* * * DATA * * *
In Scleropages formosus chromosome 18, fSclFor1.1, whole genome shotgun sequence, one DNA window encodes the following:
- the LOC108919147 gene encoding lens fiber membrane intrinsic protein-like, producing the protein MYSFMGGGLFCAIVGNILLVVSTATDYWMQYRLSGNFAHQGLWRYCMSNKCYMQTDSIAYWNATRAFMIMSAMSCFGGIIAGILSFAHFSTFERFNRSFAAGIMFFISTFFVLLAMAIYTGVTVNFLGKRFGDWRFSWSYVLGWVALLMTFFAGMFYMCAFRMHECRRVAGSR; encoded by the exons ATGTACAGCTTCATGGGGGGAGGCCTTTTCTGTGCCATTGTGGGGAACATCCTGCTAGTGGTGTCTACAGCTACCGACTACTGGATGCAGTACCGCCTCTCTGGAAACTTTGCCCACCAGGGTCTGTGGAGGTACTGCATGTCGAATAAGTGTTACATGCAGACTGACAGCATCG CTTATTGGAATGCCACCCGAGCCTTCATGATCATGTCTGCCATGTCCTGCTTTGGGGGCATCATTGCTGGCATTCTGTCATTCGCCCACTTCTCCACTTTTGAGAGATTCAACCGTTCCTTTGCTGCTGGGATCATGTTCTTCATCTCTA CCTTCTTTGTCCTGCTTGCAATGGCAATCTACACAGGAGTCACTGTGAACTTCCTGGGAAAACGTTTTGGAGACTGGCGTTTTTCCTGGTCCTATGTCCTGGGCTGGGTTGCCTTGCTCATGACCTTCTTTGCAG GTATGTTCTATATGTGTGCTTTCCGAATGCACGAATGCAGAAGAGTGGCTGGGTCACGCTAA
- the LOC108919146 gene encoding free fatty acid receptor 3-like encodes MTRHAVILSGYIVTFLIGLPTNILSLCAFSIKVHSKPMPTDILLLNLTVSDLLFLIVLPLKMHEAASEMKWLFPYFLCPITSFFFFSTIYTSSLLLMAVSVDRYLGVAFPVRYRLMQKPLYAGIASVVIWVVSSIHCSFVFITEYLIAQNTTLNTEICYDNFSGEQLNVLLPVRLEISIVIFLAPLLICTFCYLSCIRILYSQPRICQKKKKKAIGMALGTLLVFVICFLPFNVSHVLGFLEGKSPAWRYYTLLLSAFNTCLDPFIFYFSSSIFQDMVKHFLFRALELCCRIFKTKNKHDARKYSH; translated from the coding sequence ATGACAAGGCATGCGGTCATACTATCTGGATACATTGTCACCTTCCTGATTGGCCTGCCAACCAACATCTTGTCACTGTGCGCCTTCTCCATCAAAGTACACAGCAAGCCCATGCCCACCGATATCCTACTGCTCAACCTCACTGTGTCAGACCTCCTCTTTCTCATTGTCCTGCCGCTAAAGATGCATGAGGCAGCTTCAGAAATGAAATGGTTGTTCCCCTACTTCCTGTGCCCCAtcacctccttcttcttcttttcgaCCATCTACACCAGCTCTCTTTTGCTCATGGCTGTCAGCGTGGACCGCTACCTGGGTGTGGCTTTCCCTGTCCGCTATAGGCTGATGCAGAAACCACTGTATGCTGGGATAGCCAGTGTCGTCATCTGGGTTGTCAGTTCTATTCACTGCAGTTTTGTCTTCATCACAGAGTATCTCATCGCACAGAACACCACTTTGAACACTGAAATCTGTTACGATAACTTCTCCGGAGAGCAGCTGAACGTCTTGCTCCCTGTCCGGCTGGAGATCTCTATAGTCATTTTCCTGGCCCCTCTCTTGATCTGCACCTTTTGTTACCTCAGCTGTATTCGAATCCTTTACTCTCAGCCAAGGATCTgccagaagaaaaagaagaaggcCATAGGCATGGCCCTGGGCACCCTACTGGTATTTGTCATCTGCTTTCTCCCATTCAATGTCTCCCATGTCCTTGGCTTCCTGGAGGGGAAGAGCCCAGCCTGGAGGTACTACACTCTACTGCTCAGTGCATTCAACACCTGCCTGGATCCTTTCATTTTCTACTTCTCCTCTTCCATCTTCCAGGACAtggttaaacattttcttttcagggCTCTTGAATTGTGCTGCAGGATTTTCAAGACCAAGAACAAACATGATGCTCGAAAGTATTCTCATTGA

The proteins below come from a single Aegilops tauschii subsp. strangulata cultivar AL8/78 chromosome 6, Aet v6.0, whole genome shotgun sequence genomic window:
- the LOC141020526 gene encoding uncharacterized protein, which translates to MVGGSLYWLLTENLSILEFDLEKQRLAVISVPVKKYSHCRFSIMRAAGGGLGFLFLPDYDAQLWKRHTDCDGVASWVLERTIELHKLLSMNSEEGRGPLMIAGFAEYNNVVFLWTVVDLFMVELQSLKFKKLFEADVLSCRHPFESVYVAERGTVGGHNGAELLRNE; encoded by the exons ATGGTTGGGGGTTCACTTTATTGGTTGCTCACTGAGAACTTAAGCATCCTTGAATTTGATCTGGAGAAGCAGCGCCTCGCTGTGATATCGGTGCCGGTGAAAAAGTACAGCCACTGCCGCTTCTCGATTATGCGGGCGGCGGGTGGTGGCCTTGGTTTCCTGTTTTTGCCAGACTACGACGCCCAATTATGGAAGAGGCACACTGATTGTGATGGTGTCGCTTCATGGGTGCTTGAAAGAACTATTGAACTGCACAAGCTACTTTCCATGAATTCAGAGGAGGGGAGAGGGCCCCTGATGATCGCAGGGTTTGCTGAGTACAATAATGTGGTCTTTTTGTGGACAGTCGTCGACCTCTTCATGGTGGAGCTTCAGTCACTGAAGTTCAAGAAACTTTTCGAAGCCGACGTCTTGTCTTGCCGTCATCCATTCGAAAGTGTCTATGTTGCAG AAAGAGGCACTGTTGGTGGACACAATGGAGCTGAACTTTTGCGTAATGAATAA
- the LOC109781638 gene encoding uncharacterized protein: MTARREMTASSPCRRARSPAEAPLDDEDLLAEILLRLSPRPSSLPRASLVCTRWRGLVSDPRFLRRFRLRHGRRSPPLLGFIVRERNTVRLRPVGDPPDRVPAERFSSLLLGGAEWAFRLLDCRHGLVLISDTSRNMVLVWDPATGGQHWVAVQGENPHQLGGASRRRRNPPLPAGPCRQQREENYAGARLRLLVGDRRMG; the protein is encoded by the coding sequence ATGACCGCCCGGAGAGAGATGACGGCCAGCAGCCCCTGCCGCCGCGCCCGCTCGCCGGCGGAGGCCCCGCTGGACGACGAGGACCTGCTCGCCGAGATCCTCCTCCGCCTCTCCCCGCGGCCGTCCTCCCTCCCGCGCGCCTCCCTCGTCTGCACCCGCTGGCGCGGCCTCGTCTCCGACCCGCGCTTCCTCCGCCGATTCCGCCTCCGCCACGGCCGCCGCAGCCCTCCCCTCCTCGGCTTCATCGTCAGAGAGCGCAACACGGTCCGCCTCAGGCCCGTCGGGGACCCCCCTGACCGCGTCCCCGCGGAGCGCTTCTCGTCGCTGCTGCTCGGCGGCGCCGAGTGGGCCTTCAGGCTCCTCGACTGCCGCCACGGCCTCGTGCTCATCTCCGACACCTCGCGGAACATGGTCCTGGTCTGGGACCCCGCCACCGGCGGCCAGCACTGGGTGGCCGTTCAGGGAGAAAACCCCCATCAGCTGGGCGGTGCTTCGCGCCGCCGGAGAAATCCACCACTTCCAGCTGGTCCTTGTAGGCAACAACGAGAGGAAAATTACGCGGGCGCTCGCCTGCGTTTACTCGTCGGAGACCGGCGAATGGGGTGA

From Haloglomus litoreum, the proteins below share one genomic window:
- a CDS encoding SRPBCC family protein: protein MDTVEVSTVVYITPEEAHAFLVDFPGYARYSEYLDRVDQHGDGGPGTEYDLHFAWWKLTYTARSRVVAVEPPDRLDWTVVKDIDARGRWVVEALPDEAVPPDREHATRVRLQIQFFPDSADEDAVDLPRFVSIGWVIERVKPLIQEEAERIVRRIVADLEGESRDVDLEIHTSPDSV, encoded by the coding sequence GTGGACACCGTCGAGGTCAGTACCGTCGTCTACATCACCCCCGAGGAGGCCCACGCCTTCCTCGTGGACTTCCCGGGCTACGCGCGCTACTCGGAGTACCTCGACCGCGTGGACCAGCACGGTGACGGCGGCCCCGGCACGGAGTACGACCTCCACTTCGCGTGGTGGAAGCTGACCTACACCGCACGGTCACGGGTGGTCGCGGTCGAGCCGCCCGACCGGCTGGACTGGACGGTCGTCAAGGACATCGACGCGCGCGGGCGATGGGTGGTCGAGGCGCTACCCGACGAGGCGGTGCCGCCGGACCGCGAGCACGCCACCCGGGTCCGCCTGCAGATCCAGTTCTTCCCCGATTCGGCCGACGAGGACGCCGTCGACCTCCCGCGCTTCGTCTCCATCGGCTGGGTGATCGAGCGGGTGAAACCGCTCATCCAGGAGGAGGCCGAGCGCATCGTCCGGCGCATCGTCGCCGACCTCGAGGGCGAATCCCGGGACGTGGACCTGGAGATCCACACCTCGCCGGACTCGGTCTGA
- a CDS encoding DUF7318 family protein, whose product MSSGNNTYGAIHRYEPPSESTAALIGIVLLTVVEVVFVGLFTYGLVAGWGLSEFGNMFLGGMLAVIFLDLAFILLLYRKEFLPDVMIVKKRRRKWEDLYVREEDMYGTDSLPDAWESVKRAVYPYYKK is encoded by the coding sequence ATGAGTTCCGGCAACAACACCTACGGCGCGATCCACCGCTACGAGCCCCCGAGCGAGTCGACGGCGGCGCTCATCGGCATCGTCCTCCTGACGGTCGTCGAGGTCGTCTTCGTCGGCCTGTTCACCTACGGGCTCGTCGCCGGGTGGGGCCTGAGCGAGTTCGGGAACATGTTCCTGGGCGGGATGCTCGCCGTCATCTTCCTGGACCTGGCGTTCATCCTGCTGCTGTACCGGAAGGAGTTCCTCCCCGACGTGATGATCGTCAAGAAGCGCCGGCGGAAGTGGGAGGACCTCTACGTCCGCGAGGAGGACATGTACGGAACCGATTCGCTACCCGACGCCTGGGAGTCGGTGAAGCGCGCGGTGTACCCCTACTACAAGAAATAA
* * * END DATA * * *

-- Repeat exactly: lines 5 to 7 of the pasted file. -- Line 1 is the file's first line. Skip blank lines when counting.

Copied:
- the LOC141020526 gene encoding uncharacterized protein, which translates to MVGGSLYWLLTENLSILEFDLEKQRLAVISVPVKKYSHCRFSIMRAAGGGLGFLFLPDYDAQLWKRHTDCDGVASWVLERTIELHKLLSMNSEEGRGPLMIAGFAEYNNVVFLWTVVDLFMVELQSLKFKKLFEADVLSCRHPFESVYVAERGTVGGHNGAELLRNE; encoded by the exons ATGGTTGGGGGTTCACTTTATTGGTTGCTCACTGAGAACTTAAGCATCCTTGAATTTGATCTGGAGAAGCAGCGCCTCGCTGTGATATCGGTGCCGGTGAAAAAGTACAGCCACTGCCGCTTCTCGATTATGCGGGCGGCGGGTGGTGGCCTTGGTTTCCTGTTTTTGCCAGACTACGACGCCCAATTATGGAAGAGGCACACTGATTGTGATGGTGTCGCTTCATGGGTGCTTGAAAGAACTATTGAACTGCACAAGCTACTTTCCATGAATTCAGAGGAGGGGAGAGGGCCCCTGATGATCGCAGGGTTTGCTGAGTACAATAATGTGGTCTTTTTGTGGACAGTCGTCGACCTCTTCATGGTGGAGCTTCAGTCACTGAAGTTCAAGAAACTTTTCGAAGCCGACGTCTTGTCTTGCCGTCATCCATTCGAAAGTGTCTATGTTGCAG AAAGAGGCACTGTTGGTGGACACAATGGAGCTGAACTTTTGCGTAATGAATAA
- the LOC109781638 gene encoding uncharacterized protein: MTARREMTASSPCRRARSPAEAPLDDEDLLAEILLRLSPRPSSLPRASLVCTRWRGLVSDPRFLRRFRLRHGRRSPPLLGFIVRERNTVRLRPVGDPPDRVPAERFSSLLLGGAEWAFRLLDCRHGLVLISDTSRNMVLVWDPATGGQHWVAVQGENPHQLGGASRRRRNPPLPAGPCRQQREENYAGARLRLLVGDRRMG; the protein is encoded by the coding sequence ATGACCGCCCGGAGAGAGATGACGGCCAGCAGCCCCTGCCGCCGCGCCCGCTCGCCGGCGGAGGCCCCGCTGGACGACGAGGACCTGCTCGCCGAGATCCTCCTCCGCCTCTCCCCGCGGCCGTCCTCCCTCCCGCGCGCCTCCCTCGTCTGCACCCGCTGGCGCGGCCTCGTCTCCGACCCGCGCTTCCTCCGCCGATTCCGCCTCCGCCACGGCCGCCGCAGCCCTCCCCTCCTCGGCTTCATCGTCAGAGAGCGCAACACGGTCCGCCTCAGGCCCGTCGGGGACCCCCCTGACCGCGTCCCCGCGGAGCGCTTCTCGTCGCTGCTGCTCGGCGGCGCCGAGTGGGCCTTCAGGCTCCTCGACTGCCGCCACGGCCTCGTGCTCATCTCCGACACCTCGCGGAACATGGTCCTGGTCTGGGACCCCGCCACCGGCGGCCAGCACTGGGTGGCCGTTCAGGGAGAAAACCCCCATCAGCTGGGCGGTGCTTCGCGCCGCCGGAGAAATCCACCACTTCCAGCTGGTCCTTGTAGGCAACAACGAGAGGAAAATTACGCGGGCGCTCGCCTGCGTTTACTCGTCGGAGACCGGCGAATGGGGTGA

From Haloglomus litoreum, the proteins below share one genomic window: